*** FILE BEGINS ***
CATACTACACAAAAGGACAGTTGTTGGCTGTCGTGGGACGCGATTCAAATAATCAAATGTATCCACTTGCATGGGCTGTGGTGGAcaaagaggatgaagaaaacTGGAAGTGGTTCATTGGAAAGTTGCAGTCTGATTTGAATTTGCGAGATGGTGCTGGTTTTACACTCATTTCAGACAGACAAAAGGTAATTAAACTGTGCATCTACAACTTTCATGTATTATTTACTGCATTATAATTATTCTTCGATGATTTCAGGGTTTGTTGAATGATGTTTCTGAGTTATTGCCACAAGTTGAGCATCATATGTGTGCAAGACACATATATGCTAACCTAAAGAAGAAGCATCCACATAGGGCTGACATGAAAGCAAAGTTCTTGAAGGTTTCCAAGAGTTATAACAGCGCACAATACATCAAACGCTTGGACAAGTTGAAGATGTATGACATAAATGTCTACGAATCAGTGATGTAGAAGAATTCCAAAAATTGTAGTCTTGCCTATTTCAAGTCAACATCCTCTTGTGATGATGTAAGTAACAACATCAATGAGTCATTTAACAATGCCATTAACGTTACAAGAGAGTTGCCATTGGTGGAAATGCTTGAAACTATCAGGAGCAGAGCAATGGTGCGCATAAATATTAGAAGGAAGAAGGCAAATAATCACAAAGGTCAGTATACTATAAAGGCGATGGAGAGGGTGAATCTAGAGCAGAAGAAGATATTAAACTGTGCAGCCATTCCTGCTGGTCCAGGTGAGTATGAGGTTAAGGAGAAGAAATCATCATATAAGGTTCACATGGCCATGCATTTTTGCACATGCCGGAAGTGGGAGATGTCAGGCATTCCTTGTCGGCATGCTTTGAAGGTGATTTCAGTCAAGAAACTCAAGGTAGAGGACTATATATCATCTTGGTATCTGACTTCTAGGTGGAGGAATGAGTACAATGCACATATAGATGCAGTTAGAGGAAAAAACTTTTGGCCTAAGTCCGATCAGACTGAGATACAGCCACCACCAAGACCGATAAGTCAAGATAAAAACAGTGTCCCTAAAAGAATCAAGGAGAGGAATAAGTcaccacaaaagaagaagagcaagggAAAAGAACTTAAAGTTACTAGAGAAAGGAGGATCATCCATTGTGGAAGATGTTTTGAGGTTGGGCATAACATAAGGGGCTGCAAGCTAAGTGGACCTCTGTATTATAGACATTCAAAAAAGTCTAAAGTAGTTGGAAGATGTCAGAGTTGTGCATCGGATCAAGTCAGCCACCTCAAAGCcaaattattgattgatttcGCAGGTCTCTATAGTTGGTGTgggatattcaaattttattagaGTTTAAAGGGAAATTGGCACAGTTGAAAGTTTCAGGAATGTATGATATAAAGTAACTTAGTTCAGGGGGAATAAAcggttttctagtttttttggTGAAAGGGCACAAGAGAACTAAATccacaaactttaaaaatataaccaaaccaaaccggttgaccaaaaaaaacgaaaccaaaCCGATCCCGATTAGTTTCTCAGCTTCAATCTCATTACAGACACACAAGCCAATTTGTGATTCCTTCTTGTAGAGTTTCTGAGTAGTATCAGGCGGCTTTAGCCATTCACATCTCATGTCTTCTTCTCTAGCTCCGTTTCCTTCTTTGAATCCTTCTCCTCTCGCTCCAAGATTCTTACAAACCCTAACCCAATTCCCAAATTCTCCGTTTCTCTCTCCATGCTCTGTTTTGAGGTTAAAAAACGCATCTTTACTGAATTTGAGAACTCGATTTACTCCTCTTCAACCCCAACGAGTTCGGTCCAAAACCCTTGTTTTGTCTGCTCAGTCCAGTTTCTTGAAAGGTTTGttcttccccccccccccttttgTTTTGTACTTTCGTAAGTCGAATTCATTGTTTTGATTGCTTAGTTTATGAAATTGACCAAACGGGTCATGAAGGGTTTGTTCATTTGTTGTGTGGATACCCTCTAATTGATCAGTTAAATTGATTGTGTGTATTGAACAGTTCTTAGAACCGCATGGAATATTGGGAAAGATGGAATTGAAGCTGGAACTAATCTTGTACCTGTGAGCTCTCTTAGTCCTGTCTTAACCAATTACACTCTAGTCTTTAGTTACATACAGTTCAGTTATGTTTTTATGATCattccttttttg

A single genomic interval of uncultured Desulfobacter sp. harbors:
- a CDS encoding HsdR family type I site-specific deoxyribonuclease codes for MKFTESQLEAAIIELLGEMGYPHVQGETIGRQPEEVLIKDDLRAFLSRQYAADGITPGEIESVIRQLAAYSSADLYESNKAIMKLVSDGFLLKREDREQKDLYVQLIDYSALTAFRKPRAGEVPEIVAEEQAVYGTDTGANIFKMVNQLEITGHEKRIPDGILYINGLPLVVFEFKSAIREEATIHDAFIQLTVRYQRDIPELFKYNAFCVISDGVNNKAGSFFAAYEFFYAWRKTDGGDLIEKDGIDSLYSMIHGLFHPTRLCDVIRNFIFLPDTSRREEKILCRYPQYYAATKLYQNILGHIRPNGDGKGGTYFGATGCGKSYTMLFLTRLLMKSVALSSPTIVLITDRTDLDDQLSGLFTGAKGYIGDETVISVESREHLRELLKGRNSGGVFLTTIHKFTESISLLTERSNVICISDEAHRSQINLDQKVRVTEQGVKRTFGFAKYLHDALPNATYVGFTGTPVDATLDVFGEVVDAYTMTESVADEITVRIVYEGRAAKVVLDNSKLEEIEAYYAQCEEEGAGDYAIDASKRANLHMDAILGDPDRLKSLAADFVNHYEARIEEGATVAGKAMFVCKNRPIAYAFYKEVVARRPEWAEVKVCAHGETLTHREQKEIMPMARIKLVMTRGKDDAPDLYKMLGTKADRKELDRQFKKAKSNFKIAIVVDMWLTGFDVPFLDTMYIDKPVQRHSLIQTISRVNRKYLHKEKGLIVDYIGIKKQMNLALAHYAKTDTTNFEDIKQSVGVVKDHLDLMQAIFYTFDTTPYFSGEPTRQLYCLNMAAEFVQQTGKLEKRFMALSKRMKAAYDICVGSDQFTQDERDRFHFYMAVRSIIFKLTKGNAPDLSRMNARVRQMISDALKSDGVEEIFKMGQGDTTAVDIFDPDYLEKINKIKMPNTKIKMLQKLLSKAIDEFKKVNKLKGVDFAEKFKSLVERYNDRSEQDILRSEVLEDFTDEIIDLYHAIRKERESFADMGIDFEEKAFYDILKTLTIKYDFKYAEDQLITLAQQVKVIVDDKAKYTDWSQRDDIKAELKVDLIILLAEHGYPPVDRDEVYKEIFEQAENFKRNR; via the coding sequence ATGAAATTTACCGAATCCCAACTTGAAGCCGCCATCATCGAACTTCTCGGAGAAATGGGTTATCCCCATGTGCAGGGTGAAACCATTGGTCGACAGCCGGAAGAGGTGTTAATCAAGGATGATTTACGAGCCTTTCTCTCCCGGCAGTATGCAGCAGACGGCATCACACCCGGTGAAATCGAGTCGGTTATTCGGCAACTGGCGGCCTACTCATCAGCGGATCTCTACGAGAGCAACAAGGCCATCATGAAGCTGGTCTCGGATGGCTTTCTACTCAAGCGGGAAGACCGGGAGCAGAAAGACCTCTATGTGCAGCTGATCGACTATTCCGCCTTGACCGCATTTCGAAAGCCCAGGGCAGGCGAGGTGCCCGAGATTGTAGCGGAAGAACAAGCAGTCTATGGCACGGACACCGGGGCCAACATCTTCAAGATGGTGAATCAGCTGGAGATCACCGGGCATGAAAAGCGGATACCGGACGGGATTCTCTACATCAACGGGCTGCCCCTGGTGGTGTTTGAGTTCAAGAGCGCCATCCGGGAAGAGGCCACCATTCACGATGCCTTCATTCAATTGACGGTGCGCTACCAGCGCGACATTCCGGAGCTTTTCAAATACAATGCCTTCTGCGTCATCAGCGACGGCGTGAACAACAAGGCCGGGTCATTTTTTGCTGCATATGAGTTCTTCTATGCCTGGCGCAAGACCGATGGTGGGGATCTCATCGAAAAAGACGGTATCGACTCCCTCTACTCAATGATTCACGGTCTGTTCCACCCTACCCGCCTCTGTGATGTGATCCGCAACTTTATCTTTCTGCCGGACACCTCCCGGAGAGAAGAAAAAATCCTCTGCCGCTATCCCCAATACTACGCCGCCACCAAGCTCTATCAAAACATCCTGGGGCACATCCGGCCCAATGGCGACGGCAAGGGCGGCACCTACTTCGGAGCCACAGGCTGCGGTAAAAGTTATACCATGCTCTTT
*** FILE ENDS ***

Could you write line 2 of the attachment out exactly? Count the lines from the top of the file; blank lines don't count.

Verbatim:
A single genomic interval of uncultured Desulfobacter sp. harbors: